Adapting his own novel, Olen Steinhauer overlaps flashbacks and conflicting accounts of the operation in question, with an occasionally confusing timeline clarified by the length and color of the cast’s hair during whichever scene you’re watching. Pine is excellent as the lovelorn, regretful rogue, even if most of Metz’s direction seems to be for him and Newton to gaze at each other across the table as “sexfully” as possible. It’s the kind of role you could see Redford playing 40 years ago in a movie that would’ve had a larger scale and a few more big twists. “All the Old Knives” does have a doozy of an ending, but it flatlines for quite a long spell before finally getting there.
“The Contractor” begins about as well as “All the Old Knives” ends. Directed by Tarik Saleh, the meat-and-potatoes shoot ‘em up stars Pine as one of those special forces super-soldiers so common in the movies these days. (Whatever happened to ordinary grunts?) After blowing out his knee during one of four tours overseas, Pine’s stalwart sergeant is busted using an illegal painkiller to stay in shape, and discharged without his pension. Unable to feed his family, he turns to an old army buddy (Ben Foster) who hooks him up with a shady, private military contracting agency run by Kiefer Sutherland. How shady? Did I mention that it’s run by Kiefer Sutherland?
The film’s first half-hour is exceptionally strong in its depiction of decent men discarded by their country, doing whatever they can to get by. The ranks of their unit have been decimated by suicides that Pine and Foster reference only obliquely, communicating in the gruff, conversational shorthand of two guys who have seen entirely too much together and are fine with not discussing it any further, thanks. It’s a welcome reunion of these two actors, who so memorably played bandit brothers in the great “Hell or High Water,” ripping off branches of the Texas bank that was trying to foreclose on their mama’s house, paying the white-collar crooks back with their own money. That terrific 2016 picture had its finger on the pulse of political and economic troubles in the heartland understood by too few in this country at the time. But putting Pine and Foster together again writes a check that “The Contractor” ultimately isn’t interested in cashing.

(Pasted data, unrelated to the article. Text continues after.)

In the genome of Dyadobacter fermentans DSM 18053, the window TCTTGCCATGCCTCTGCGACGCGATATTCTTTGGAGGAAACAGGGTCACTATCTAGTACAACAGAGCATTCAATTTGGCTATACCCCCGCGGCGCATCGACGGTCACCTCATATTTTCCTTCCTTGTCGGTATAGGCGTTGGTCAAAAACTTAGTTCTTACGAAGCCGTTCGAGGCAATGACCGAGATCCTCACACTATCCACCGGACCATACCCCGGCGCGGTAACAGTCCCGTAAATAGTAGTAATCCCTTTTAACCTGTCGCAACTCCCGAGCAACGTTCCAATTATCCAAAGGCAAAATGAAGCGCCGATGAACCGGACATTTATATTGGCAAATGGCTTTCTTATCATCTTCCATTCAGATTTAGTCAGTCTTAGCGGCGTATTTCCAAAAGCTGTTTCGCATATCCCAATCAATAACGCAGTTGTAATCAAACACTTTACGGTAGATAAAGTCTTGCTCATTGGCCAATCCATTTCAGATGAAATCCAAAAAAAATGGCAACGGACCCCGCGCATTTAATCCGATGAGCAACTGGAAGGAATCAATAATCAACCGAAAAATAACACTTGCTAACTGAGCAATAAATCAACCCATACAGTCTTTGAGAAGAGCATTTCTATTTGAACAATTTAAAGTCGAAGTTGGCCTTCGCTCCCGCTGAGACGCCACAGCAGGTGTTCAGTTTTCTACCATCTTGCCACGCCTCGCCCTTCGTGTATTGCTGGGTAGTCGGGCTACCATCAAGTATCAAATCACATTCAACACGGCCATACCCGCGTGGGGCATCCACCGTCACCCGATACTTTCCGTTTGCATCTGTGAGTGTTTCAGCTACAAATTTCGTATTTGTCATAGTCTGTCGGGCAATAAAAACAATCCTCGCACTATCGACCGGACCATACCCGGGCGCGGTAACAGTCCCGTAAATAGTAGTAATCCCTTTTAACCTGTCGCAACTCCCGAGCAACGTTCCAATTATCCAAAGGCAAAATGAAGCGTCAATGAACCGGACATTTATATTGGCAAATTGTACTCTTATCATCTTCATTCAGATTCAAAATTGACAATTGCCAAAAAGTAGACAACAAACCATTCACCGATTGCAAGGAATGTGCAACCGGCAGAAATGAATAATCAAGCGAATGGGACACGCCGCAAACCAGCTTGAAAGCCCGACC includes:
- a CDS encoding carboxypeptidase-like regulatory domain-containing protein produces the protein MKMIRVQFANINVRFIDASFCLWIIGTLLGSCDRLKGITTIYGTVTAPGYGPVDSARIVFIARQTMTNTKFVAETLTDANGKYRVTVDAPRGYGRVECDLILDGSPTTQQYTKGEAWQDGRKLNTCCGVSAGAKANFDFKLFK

What begins as a drama about the plight of our veterans quickly veers off into nonsense after Pine is double-crossed and left for dead over the vaccine to a weaponized swine flu virus that’s been stolen by Sutherland. All the movie’s evocative details about post-military life in America are dumped in favor of laughably improbable machine gun shootouts in bustling, European locales where henchmen armed to the teeth can’t seem to hit the side of a barn. It’s like if “Coming Home” suddenly shape-shifted into a Liam Neeson revenge picture. “The Contractor” leaves you longing for all the squandered promise of its opening reel, and the as yet unrealized promise of its leading man.